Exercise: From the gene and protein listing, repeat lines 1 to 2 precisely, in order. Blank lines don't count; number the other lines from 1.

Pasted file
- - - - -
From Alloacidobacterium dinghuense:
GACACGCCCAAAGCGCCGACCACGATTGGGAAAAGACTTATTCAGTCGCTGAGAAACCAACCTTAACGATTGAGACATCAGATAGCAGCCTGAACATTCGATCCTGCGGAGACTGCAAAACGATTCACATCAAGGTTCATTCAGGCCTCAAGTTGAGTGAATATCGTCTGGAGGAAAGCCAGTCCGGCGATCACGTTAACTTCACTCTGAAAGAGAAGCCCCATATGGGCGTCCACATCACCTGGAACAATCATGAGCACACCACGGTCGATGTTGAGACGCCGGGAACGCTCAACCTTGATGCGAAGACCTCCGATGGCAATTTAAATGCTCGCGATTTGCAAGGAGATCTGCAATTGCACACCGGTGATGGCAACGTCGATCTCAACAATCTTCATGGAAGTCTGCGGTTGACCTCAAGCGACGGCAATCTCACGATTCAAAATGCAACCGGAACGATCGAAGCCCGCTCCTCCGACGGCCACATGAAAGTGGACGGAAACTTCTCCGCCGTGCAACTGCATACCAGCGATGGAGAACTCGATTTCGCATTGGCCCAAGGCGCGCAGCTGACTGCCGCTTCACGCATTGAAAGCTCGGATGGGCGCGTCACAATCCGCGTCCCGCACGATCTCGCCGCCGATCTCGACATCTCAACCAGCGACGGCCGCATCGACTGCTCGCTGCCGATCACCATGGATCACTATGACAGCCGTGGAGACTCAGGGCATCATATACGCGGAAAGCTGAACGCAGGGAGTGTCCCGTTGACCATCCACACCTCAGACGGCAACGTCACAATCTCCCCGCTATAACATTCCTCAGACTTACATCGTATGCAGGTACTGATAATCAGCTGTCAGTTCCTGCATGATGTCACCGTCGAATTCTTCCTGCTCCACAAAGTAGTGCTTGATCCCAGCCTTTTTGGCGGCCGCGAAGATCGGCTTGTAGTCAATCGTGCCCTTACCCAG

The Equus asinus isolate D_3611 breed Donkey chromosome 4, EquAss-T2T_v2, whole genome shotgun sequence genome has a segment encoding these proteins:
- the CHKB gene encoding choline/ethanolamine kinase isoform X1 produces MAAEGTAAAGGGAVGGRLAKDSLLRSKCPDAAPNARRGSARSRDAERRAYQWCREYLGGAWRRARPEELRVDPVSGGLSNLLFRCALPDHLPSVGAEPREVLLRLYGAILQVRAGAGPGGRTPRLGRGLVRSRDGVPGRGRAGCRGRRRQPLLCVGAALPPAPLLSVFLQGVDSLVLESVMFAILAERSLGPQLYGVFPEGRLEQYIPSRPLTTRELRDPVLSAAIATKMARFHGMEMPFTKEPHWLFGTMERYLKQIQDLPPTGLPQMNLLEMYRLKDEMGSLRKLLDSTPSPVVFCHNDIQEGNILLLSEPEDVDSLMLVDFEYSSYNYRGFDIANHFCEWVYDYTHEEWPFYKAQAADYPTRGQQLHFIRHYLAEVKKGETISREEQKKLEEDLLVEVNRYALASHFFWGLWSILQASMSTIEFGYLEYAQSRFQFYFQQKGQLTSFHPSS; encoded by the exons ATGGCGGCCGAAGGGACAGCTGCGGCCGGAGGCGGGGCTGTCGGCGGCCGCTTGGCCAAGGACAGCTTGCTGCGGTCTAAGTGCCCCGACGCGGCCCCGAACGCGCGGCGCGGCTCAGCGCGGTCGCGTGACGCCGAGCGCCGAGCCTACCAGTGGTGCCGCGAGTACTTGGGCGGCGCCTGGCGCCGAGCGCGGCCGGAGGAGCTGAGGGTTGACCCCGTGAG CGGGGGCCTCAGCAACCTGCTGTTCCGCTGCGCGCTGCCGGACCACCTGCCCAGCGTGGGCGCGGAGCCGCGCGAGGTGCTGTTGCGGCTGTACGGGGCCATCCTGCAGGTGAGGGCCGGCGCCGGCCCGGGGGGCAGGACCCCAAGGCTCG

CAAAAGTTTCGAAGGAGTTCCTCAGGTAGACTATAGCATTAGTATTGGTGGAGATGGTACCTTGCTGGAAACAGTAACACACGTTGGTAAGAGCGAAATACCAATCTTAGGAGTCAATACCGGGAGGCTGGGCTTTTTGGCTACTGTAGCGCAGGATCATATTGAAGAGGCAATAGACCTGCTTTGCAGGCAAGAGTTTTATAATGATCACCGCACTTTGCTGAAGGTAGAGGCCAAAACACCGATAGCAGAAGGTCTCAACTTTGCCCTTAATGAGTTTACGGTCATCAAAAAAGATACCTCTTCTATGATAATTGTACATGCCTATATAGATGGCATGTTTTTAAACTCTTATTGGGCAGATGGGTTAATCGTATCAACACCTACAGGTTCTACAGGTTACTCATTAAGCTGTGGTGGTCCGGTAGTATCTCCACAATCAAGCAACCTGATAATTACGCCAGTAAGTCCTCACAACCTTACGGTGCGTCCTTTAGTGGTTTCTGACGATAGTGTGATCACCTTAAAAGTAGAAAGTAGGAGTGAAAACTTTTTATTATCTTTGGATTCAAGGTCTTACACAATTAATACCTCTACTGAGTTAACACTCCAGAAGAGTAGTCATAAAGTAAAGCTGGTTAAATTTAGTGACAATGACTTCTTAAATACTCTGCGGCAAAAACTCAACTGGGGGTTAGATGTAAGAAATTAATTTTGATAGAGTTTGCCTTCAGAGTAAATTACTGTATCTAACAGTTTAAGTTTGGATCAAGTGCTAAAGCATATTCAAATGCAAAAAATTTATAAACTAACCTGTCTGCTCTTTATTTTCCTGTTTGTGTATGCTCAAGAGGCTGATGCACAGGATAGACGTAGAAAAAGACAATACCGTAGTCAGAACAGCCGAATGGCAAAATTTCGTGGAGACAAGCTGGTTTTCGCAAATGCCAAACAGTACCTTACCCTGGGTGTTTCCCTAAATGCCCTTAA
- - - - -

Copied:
From Alloacidobacterium dinghuense:
GACACGCCCAAAGCGCCGACCACGATTGGGAAAAGACTTATTCAGTCGCTGAGAAACCAACCTTAACGATTGAGACATCAGATAGCAGCCTGAACATTCGATCCTGCGGAGACTGCAAAACGATTCACATCAAGGTTCATTCAGGCCTCAAGTTGAGTGAATATCGTCTGGAGGAAAGCCAGTCCGGCGATCACGTTAACTTCACTCTGAAAGAGAAGCCCCATATGGGCGTCCACATCACCTGGAACAATCATGAGCACACCACGGTCGATGTTGAGACGCCGGGAACGCTCAACCTTGATGCGAAGACCTCCGATGGCAATTTAAATGCTCGCGATTTGCAAGGAGATCTGCAATTGCACACCGGTGATGGCAACGTCGATCTCAACAATCTTCATGGAAGTCTGCGGTTGACCTCAAGCGACGGCAATCTCACGATTCAAAATGCAACCGGAACGATCGAAGCCCGCTCCTCCGACGGCCACATGAAAGTGGACGGAAACTTCTCCGCCGTGCAACTGCATACCAGCGATGGAGAACTCGATTTCGCATTGGCCCAAGGCGCGCAGCTGACTGCCGCTTCACGCATTGAAAGCTCGGATGGGCGCGTCACAATCCGCGTCCCGCACGATCTCGCCGCCGATCTCGACATCTCAACCAGCGACGGCCGCATCGACTGCTCGCTGCCGATCACCATGGATCACTATGACAGCCGTGGAGACTCAGGGCATCATATACGCGGAAAGCTGAACGCAGGGAGTGTCCCGTTGACCATCCACACCTCAGACGGCAACGTCACAATCTCCCCGCTATAACATTCCTCAGACTTACATCGTATGCAGGTACTGATAATCAGCTGTCAGTTCCTGCATGATGTCACCGTCGAATTCTTCCTGCTCCACAAAGTAGTGCTTGATCCCAGCCTTTTTGGCGGCCGCGAAGATCGGCTTGTAGTCAATCGTGCCCTTACCCAG